Guest Blog – ““Democracy, Pacificism & Constitutional Change in Japan: Amending Art. 9?”

[Report of a Conference hosted at the University of New South Wales, 12 August 2016:
Written by Profs Rosalind Dixon, University of New South Wales, and Juliano Zaiden Benvindo, University of Brasília
Reproduced with permission from:]
On August 12, 2016, the Gilbert + Tobin Centre of Public Law at the University of New South Wales (UNSW) in Sydney, Australia, and the Australian Network for Japanese Law (ANJel) hosted the symposium “Democracy, Pacifism & Constitutional Change in Japan: Amending Art. 9?”. The symposium was convened by Rosalind Dixon and Luke Nottage with the purpose of providing a rich discussion of the new developments on Japanese constitutionalism, especially focusing on its pacifist clause (Art. 9). Scholars from distinct parts of the world sought to stress how informal and formal change intertwine with each other in the current context of the Japanese government’s political actions aimed at a revision of the scope and limits of that clause.

The Japanese Constitution, drafted during the post-war context of a defeated country occupied by Allied forces, brought a very singular provision in comparative perspective. Its Art. 9 commits Japan to a distinctive form of constitutional pacifism. It provides that: “Aspiring sincerely to an international peace based on justice and order, the Japanese people forever renounce war as a sovereign right of the nation and the threat or use of force as means of settling international disputes” (Art 9(1)), and that to accomplish this, “land, sea, and air forces, as well as other war potential, will never be maintained” (Art. 9(2)).
However, ever since the Korean War, Japanese governments have interpreted this second provision in order to allow the creation of a national ‘Self-Defence Force’ (SDF), authorized to engage in limited “individual” self-defence on behalf of Japan, based particularly on Article 51 of the United Nations Charter. Over time, successive governments have also expanded the scope of the SDF’s mission in order to allow it to contribute to global peace-keeping efforts via certain forms of combat-support or non-combat missions.[1]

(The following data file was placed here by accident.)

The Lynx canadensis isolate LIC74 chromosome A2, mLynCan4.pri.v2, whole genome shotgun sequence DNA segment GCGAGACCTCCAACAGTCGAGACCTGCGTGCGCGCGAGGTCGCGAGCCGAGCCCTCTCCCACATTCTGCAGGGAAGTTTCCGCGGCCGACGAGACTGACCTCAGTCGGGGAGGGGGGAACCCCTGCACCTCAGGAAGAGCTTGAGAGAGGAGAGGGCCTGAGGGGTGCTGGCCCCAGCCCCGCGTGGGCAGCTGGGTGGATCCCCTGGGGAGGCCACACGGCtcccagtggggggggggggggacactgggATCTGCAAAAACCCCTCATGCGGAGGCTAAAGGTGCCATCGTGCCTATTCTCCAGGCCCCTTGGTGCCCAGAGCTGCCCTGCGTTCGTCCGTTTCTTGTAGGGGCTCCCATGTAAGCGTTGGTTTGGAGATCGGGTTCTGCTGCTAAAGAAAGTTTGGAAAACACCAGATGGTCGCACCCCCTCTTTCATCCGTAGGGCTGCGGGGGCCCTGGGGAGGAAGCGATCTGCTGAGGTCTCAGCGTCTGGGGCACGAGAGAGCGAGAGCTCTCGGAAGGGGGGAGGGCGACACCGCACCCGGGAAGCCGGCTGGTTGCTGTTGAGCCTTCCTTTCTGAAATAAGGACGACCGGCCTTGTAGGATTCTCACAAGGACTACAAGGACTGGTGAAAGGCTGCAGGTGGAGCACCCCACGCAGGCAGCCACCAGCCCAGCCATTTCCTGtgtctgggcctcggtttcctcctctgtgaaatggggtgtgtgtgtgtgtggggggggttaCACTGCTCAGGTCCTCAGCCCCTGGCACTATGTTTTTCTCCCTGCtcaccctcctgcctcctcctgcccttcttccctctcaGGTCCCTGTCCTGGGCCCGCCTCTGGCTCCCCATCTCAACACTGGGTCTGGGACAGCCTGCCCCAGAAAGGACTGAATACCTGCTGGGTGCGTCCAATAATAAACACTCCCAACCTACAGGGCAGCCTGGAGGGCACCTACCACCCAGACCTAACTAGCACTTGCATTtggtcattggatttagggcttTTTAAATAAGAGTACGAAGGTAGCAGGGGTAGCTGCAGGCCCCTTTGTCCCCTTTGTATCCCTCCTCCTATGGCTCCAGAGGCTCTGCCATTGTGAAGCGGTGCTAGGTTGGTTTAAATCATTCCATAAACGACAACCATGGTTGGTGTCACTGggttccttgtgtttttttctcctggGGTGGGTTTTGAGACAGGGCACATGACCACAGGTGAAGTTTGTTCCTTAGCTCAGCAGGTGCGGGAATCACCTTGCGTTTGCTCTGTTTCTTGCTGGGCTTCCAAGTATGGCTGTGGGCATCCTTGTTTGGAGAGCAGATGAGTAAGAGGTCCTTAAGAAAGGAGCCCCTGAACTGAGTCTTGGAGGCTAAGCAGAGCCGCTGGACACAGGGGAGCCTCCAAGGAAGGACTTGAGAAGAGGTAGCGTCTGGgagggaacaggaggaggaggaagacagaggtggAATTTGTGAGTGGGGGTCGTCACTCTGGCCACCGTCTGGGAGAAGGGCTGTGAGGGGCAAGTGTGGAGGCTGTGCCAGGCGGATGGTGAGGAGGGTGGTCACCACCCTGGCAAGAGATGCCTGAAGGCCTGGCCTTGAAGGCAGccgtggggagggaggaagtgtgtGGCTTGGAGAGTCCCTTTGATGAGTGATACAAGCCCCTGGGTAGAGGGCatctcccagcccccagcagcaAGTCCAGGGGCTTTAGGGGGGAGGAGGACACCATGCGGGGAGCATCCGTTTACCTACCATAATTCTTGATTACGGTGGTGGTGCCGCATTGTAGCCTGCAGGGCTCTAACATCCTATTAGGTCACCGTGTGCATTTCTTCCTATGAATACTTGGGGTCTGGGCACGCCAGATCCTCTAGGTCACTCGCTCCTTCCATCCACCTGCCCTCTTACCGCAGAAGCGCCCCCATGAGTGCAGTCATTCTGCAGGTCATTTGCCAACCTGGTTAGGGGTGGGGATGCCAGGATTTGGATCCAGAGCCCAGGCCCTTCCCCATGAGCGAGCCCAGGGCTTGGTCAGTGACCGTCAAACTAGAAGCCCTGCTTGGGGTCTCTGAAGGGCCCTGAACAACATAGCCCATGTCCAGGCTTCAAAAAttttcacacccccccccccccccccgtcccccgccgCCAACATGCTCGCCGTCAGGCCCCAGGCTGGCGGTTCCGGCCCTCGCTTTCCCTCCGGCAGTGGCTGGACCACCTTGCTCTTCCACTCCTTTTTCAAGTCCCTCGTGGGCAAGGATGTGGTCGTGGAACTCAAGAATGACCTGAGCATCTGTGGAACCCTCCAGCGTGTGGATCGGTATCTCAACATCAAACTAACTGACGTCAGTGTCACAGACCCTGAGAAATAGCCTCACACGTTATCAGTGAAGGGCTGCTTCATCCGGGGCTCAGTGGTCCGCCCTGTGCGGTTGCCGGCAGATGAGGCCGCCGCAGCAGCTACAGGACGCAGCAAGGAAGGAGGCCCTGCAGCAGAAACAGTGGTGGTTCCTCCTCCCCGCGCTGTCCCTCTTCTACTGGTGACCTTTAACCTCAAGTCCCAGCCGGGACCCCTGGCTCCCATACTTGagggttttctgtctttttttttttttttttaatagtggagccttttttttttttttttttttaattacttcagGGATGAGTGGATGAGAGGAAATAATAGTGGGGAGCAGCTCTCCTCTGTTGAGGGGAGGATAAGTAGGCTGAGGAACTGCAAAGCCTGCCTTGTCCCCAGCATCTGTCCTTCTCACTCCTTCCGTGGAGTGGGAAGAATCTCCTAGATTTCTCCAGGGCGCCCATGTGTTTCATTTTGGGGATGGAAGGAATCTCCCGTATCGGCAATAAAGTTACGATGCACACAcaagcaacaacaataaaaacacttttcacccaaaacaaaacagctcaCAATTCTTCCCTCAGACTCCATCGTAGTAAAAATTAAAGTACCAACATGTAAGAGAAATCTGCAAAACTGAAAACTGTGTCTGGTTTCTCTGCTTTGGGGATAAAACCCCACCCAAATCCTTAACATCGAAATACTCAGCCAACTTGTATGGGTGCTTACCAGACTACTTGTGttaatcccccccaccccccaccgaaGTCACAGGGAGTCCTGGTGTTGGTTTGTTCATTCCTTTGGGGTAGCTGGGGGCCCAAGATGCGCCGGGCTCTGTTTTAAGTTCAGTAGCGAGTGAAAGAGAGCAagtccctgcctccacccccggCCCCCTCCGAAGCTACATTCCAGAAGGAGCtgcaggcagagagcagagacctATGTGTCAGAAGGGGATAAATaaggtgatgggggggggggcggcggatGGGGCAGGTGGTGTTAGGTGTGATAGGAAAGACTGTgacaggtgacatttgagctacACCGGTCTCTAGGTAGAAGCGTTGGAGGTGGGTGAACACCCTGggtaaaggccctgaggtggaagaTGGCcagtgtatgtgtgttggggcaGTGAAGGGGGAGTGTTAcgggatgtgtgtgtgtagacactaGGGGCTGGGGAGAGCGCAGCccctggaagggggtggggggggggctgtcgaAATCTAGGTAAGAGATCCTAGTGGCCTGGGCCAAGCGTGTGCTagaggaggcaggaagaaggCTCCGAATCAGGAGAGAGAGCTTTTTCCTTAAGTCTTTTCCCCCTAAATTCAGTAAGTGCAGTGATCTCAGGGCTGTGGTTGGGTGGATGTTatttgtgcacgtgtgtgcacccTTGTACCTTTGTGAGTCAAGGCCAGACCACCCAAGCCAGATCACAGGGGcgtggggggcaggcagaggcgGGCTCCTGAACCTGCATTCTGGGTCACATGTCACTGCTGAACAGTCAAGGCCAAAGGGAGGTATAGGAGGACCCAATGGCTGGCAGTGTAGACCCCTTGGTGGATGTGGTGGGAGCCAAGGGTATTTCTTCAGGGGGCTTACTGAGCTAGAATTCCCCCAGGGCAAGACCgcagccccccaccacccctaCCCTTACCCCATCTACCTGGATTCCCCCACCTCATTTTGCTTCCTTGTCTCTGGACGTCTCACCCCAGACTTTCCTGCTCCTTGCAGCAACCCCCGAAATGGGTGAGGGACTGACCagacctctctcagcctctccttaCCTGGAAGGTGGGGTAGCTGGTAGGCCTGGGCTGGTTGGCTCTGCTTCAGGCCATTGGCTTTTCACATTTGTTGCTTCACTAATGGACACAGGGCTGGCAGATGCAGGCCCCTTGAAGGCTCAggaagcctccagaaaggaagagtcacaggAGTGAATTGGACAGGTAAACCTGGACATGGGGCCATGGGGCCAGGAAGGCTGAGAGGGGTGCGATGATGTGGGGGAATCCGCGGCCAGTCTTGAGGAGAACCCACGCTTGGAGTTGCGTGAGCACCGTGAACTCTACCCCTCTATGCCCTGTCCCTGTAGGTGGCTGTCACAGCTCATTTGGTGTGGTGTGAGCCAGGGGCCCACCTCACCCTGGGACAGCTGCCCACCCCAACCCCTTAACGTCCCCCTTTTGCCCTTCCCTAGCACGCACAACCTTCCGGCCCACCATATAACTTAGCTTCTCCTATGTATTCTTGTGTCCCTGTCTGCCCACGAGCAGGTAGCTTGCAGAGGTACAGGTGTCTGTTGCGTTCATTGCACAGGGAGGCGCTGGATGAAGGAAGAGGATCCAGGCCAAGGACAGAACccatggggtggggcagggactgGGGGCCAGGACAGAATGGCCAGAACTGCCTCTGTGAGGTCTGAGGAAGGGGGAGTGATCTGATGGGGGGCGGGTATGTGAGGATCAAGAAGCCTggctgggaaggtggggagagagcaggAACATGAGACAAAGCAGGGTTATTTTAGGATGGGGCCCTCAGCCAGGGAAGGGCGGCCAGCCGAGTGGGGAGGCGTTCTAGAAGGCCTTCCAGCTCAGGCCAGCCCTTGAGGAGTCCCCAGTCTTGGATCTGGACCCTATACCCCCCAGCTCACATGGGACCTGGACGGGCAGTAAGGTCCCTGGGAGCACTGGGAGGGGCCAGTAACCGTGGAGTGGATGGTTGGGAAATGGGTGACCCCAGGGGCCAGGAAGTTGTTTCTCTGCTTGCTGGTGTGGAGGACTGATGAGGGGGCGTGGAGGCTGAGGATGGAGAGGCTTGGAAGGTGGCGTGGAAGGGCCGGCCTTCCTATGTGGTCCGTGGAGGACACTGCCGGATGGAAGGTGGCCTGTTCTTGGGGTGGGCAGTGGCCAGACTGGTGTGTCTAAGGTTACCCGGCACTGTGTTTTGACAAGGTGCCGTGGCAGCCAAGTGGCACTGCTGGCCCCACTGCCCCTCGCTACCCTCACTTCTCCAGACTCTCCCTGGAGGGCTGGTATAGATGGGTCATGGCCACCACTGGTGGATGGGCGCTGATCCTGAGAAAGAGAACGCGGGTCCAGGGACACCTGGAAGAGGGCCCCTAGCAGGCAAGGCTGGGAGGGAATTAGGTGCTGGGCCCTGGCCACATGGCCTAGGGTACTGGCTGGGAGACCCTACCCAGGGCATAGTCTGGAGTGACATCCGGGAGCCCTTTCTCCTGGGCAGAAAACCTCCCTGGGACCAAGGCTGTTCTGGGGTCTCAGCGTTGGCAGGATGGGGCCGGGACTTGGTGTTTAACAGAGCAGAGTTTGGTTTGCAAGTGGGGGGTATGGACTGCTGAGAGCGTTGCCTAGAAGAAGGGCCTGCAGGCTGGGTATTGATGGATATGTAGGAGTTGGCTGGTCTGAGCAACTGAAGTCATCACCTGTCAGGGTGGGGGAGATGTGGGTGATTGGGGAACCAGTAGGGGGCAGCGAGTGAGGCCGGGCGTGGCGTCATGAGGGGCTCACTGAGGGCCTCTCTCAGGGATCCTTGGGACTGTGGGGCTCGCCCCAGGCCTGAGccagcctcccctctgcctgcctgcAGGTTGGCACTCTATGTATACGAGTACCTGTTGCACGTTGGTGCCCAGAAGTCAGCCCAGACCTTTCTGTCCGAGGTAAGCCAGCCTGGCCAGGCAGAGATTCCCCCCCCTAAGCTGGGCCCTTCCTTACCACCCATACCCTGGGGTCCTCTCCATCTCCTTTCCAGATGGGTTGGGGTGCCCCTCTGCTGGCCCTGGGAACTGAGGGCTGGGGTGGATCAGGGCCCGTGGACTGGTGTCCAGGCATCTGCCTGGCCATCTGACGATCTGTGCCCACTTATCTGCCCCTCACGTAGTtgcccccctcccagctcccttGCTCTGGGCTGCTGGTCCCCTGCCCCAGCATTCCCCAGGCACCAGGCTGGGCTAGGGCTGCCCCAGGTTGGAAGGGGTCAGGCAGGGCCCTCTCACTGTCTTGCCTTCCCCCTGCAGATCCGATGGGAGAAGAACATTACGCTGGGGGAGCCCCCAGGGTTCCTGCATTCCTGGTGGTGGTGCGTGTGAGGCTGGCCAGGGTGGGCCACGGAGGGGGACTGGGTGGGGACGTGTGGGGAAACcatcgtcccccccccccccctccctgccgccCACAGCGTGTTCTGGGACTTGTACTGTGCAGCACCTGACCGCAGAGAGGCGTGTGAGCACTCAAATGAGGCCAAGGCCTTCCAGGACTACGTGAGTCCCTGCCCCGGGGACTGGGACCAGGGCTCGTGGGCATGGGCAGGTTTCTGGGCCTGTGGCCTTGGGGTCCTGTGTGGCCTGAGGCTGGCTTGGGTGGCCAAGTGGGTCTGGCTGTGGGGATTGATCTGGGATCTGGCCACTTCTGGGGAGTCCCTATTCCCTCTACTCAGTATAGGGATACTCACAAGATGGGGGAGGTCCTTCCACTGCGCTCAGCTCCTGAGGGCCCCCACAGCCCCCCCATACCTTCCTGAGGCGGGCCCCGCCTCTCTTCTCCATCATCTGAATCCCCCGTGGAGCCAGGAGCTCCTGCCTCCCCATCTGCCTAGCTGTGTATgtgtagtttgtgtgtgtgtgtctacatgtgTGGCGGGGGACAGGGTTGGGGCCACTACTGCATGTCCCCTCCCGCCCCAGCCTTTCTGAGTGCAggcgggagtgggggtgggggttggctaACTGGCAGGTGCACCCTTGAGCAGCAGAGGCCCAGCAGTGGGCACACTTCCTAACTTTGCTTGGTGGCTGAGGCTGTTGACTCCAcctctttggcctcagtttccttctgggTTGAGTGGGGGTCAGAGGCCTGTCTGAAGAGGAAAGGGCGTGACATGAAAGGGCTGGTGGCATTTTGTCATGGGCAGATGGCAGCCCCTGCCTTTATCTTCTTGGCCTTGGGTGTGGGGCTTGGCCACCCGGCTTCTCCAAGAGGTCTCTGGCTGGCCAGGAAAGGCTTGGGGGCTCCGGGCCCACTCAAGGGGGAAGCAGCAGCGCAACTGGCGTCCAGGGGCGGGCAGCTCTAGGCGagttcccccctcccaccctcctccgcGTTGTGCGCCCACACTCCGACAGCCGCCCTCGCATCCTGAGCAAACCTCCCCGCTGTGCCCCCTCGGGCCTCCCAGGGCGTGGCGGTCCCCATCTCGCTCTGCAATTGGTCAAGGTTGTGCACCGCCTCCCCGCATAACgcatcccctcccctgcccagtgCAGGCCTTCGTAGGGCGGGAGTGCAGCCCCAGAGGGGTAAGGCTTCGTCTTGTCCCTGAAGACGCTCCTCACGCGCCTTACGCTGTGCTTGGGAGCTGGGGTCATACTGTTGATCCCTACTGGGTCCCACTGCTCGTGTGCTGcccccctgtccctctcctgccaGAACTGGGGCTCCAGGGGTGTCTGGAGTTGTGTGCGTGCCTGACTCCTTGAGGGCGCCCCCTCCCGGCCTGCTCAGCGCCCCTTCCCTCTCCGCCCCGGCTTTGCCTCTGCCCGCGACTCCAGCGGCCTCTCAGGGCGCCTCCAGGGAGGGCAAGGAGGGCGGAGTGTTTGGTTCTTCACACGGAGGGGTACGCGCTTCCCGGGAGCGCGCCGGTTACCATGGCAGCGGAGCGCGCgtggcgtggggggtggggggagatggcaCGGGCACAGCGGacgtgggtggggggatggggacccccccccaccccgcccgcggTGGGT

In recent years, Japan’s center-right Liberal Democratic Party (LDP) government has sought to launch a much more aggressive effort: it has sought to “reinterpret” Art. 9(1), particularly through a new statement of the Cabinet Legislation Bureau (CLB),[2] to allow Japan to engage in all military action necessary for the “collective” self-defence of Japan and its allies. With the comfortable re-election of the LDP government this year, Prime Minister Shinzo Abe has also begun to propose formally amending the Constitution in order to further authorize this shift in policy.
Japanese constitutional scholars, however, have loudly criticised the Abe government for this reinterpretation of Art. 9. Yasuo Hasebe, for example, argued during a debate in the Diet that such interpretation “considerably damages legal stability and violates the Constitution.”[3] Comparative constitutional scholars have also increasingly turned their attention to the issue. Bruce Ackerman and Tokujin Matsudaira, for instance, called this change “Abe’s constitutional coup,”[4] and Craig Martin pointed out that “such changes should come after a significant public debate, and through the formal constitutional amendment process.”[5]
The symposium at UNSW sought to bring together leading Japanese and comparative constitutional scholars to debate in more detail whether comparative constitutional theory in fact lends any support to the legitimacy of the Abe government’s actions in this context.
The first set of questions addressed by symposium participants in this context involved the line between constitutional interpretation and “change.” On one view, endorsed by Hitoshi Nasu (ANU) and Hajime Yamamoto (Keio), Art. 9 is in fact sufficiently open-textured in scope to allow for this shift in constitutional construction: changing regional and global geopolitical factors may support the change, and language itself may not be enough to prevent this new construction. In this respect, although Yamamoto regards this new interpretation as a bad one,[6] he argues that “it is extremely difficult to affirm a clear legal rule and criterion to distinguish a constitutional situation and an unconstitutional situation in the field of interpretation of Article 9.”[7]